I made a Freedom of Information request of the Office for National Statistics about the ‘sex’ question on the UK Census, with particular relevance to those who are genderqueer or of non-binary gender:
In the run up to the 2011 census, transgender and transsexual
people contacting Census Customer Services were advised to answer
question 2, ‘What is your sex?’ with the option that most closely
matched their self identity, rather than their legal status.
Several transgender individuals who genuinely do not identify as
female or male were also advised that if they were to tick both of
the options provided, they would not be penalised for failing to
answer a required question.
In another Freedom of Information request response, your Office has
explained that when indicated sex or marital status does not
correspond with expected or ‘legally recognised’ structures, this
may be ‘resolved using a probabilistic statistical system’.
Could you please explain:
1a) How is the ‘sex’ question used in census statistics? What is an
answer of ‘male’ or ‘female’ taken to mean?
1b) How the ONS compensates for the inaccuracies/ambiguity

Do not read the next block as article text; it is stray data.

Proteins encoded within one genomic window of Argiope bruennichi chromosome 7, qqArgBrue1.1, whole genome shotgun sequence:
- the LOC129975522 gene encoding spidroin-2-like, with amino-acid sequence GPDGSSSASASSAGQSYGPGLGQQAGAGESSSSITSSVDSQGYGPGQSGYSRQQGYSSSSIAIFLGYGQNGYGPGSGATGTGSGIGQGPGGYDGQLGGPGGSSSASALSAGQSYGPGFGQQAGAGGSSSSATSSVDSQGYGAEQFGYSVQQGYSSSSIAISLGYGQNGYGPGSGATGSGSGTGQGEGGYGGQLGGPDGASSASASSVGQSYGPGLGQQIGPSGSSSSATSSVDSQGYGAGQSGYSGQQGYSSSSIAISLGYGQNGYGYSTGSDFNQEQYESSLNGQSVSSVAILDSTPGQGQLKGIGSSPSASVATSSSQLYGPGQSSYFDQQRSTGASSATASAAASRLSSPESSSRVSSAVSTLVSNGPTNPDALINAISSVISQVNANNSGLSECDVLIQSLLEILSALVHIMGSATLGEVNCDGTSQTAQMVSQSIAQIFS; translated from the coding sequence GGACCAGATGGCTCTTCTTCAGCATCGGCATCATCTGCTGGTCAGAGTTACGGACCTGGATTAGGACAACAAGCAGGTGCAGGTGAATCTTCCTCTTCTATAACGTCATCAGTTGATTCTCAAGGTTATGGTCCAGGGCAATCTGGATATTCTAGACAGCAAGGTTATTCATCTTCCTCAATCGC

introduced by conflating the separate concepts of sex, social
gender, legal gender and gender identity into one binary question?
2a) Does the census system accept answers for this question other
than responses of only ‘male’ or ‘female’?
2b) Will the figures be made available for the number of people who
answered census question 2 to indicate they are:
i) Both male and female
ii) Neither male nor female
iii) Some other sex/gender, indicated by adding an additional box
or writing an answer in the space around the question
iv) Abstaining from answering the question, indicated by writing
this in the space around the question or by crossing out or
otherwise spoiling the question
2c) Are such figures available for the 1981, 1991 and 2001
censuses? If so, where may I read these?
3a) Will people who indicated that they do not have a single sex
ever have their answer ‘corrected’ or ‘resolved’ to assign them a
single binary sex?
3b) If so, what criteria will be used to assign this sex? How is
4) Approximately how many people had their answer for sex
‘corrected’ in the 1981, 1991 and 2001 census statistics for any
Should I receive a response, this will be written up as an article on PracticalAndrogyny.com